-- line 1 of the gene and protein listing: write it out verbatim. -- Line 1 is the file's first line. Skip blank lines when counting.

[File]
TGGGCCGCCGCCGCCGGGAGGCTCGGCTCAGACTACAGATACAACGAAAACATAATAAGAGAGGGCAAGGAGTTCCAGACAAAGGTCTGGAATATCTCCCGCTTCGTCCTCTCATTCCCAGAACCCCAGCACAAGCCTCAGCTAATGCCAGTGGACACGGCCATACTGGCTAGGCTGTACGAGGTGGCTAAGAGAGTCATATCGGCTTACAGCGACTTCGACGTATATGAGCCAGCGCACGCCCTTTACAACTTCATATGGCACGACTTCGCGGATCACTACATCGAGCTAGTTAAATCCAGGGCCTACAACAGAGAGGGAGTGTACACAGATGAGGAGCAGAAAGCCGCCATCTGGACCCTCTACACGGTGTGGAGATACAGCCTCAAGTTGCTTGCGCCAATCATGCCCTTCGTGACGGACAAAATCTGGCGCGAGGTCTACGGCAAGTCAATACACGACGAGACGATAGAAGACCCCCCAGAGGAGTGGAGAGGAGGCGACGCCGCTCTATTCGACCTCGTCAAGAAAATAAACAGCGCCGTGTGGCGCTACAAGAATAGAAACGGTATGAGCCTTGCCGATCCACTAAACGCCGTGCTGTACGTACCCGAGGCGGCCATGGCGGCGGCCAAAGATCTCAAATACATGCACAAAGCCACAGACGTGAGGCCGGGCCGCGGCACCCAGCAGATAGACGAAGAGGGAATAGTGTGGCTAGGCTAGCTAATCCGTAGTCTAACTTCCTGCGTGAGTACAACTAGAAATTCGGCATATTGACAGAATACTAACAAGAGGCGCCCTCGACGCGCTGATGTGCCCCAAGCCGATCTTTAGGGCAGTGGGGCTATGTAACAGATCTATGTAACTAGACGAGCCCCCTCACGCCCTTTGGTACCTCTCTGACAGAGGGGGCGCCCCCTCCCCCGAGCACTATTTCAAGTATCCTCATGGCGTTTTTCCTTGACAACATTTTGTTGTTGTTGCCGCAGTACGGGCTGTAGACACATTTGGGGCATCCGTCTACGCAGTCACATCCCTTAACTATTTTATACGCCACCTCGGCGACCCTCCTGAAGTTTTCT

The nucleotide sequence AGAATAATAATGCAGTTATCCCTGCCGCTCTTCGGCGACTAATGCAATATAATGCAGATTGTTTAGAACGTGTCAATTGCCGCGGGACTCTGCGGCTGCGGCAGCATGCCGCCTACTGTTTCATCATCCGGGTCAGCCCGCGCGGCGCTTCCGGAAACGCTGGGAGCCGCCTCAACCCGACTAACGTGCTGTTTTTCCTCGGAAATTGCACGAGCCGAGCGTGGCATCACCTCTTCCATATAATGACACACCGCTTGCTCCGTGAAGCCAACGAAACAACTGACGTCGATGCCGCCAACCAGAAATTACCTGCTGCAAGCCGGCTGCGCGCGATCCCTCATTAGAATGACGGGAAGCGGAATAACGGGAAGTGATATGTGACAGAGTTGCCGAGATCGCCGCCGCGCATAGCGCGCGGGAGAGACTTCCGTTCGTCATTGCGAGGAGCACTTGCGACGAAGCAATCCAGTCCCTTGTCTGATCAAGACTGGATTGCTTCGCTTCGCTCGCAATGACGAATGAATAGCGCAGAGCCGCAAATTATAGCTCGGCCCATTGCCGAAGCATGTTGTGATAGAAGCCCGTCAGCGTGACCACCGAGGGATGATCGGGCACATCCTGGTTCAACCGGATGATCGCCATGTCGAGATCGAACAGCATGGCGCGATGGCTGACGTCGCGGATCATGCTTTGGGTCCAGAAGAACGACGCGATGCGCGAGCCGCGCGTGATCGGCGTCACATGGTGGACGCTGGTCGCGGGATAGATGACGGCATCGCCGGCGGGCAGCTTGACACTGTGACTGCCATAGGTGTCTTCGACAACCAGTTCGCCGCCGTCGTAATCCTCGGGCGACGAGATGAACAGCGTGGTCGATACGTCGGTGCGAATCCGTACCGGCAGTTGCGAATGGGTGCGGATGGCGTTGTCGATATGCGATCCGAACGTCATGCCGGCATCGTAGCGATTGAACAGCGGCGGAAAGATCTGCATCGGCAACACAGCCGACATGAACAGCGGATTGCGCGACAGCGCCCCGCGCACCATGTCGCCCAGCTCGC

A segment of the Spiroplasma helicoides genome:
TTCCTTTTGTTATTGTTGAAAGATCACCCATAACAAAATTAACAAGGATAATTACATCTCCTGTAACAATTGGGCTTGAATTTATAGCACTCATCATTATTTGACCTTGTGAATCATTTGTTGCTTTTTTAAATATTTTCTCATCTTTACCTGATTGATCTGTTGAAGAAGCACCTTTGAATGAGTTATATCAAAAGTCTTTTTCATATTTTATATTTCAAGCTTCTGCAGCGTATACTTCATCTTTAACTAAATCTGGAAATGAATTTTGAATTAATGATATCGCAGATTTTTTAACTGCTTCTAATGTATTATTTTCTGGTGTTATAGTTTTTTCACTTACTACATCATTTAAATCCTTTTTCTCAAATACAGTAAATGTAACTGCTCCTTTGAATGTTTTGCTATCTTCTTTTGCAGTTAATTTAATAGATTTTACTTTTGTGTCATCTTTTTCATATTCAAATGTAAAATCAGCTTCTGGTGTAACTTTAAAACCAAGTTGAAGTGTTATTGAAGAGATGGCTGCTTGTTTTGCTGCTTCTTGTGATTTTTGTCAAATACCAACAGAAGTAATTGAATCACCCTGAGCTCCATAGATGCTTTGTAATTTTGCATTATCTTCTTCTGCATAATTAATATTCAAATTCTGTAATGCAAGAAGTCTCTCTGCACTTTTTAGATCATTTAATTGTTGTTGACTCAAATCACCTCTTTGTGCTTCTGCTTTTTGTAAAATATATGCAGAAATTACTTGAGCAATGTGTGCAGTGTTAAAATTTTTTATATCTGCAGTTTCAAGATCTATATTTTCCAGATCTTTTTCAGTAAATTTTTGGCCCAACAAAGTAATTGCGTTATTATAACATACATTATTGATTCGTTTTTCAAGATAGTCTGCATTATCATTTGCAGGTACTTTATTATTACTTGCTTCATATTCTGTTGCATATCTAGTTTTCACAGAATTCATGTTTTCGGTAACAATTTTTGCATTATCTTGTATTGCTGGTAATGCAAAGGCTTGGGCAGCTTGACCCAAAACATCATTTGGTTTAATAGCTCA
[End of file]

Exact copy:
TGGGCCGCCGCCGCCGGGAGGCTCGGCTCAGACTACAGATACAACGAAAACATAATAAGAGAGGGCAAGGAGTTCCAGACAAAGGTCTGGAATATCTCCCGCTTCGTCCTCTCATTCCCAGAACCCCAGCACAAGCCTCAGCTAATGCCAGTGGACACGGCCATACTGGCTAGGCTGTACGAGGTGGCTAAGAGAGTCATATCGGCTTACAGCGACTTCGACGTATATGAGCCAGCGCACGCCCTTTACAACTTCATATGGCACGACTTCGCGGATCACTACATCGAGCTAGTTAAATCCAGGGCCTACAACAGAGAGGGAGTGTACACAGATGAGGAGCAGAAAGCCGCCATCTGGACCCTCTACACGGTGTGGAGATACAGCCTCAAGTTGCTTGCGCCAATCATGCCCTTCGTGACGGACAAAATCTGGCGCGAGGTCTACGGCAAGTCAATACACGACGAGACGATAGAAGACCCCCCAGAGGAGTGGAGAGGAGGCGACGCCGCTCTATTCGACCTCGTCAAGAAAATAAACAGCGCCGTGTGGCGCTACAAGAATAGAAACGGTATGAGCCTTGCCGATCCACTAAACGCCGTGCTGTACGTACCCGAGGCGGCCATGGCGGCGGCCAAAGATCTCAAATACATGCACAAAGCCACAGACGTGAGGCCGGGCCGCGGCACCCAGCAGATAGACGAAGAGGGAATAGTGTGGCTAGGCTAGCTAATCCGTAGTCTAACTTCCTGCGTGAGTACAACTAGAAATTCGGCATATTGACAGAATACTAACAAGAGGCGCCCTCGACGCGCTGATGTGCCCCAAGCCGATCTTTAGGGCAGTGGGGCTATGTAACAGATCTATGTAACTAGACGAGCCCCCTCACGCCCTTTGGTACCTCTCTGACAGAGGGGGCGCCCCCTCCCCCGAGCACTATTTCAAGTATCCTCATGGCGTTTTTCCTTGACAACATTTTGTTGTTGTTGCCGCAGTACGGGCTGTAGACACATTTGGGGCATCCGTCTACGCAGTCACATCCCTTAACTATTTTATACGCCACCTCGGCGACCCTCCTGAAGTTTTCT